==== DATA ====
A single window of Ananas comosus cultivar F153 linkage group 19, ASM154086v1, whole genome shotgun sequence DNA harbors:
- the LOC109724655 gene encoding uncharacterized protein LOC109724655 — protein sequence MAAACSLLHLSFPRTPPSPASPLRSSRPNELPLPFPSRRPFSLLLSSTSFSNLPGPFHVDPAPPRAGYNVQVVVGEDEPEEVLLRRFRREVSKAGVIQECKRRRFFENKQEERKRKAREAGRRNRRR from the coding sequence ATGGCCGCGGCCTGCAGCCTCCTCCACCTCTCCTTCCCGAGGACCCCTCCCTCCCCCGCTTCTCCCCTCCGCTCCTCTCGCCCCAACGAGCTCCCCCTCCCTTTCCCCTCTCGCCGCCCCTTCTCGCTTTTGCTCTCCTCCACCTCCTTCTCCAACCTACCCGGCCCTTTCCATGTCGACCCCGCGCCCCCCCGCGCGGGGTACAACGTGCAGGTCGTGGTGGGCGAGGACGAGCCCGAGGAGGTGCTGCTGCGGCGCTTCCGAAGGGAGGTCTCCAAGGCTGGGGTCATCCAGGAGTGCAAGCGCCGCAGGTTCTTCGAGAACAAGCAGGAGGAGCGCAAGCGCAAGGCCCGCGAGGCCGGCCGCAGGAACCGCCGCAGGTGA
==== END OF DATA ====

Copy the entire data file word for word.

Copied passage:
A single window of Ananas comosus cultivar F153 linkage group 19, ASM154086v1, whole genome shotgun sequence DNA harbors:
- the LOC109724655 gene encoding uncharacterized protein LOC109724655 — protein sequence MAAACSLLHLSFPRTPPSPASPLRSSRPNELPLPFPSRRPFSLLLSSTSFSNLPGPFHVDPAPPRAGYNVQVVVGEDEPEEVLLRRFRREVSKAGVIQECKRRRFFENKQEERKRKAREAGRRNRRR from the coding sequence ATGGCCGCGGCCTGCAGCCTCCTCCACCTCTCCTTCCCGAGGACCCCTCCCTCCCCCGCTTCTCCCCTCCGCTCCTCTCGCCCCAACGAGCTCCCCCTCCCTTTCCCCTCTCGCCGCCCCTTCTCGCTTTTGCTCTCCTCCACCTCCTTCTCCAACCTACCCGGCCCTTTCCATGTCGACCCCGCGCCCCCCCGCGCGGGGTACAACGTGCAGGTCGTGGTGGGCGAGGACGAGCCCGAGGAGGTGCTGCTGCGGCGCTTCCGAAGGGAGGTCTCCAAGGCTGGGGTCATCCAGGAGTGCAAGCGCCGCAGGTTCTTCGAGAACAAGCAGGAGGAGCGCAAGCGCAAGGCCCGCGAGGCCGGCCGCAGGAACCGCCGCAGGTGA